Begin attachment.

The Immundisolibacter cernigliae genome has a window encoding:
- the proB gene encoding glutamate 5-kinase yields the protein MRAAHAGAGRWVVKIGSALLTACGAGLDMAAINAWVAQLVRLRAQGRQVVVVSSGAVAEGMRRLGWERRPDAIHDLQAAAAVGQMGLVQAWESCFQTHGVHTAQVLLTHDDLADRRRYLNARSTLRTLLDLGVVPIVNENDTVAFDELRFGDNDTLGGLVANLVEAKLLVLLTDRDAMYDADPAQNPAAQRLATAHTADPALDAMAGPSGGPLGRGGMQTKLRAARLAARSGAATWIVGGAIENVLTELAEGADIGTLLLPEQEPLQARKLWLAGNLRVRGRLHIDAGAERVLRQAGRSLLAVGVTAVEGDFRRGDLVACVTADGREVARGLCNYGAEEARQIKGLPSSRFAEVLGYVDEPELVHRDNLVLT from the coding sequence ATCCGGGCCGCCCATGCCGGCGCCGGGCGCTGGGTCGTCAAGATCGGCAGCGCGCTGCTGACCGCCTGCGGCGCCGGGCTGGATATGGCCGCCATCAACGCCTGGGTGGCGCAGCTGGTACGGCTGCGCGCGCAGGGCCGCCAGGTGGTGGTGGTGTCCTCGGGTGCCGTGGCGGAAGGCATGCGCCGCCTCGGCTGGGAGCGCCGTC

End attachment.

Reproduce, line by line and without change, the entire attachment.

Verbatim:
The Immundisolibacter cernigliae genome has a window encoding:
- the proB gene encoding glutamate 5-kinase yields the protein MRAAHAGAGRWVVKIGSALLTACGAGLDMAAINAWVAQLVRLRAQGRQVVVVSSGAVAEGMRRLGWERRPDAIHDLQAAAAVGQMGLVQAWESCFQTHGVHTAQVLLTHDDLADRRRYLNARSTLRTLLDLGVVPIVNENDTVAFDELRFGDNDTLGGLVANLVEAKLLVLLTDRDAMYDADPAQNPAAQRLATAHTADPALDAMAGPSGGPLGRGGMQTKLRAARLAARSGAATWIVGGAIENVLTELAEGADIGTLLLPEQEPLQARKLWLAGNLRVRGRLHIDAGAERVLRQAGRSLLAVGVTAVEGDFRRGDLVACVTADGREVARGLCNYGAEEARQIKGLPSSRFAEVLGYVDEPELVHRDNLVLT from the coding sequence ATCCGGGCCGCCCATGCCGGCGCCGGGCGCTGGGTCGTCAAGATCGGCAGCGCGCTGCTGACCGCCTGCGGCGCCGGGCTGGATATGGCCGCCATCAACGCCTGGGTGGCGCAGCTGGTACGGCTGCGCGCGCAGGGCCGCCAGGTGGTGGTGGTGTCCTCGGGTGCCGTGGCGGAAGGCATGCGCCGCCTCGGCTGGGAGCGCCGTC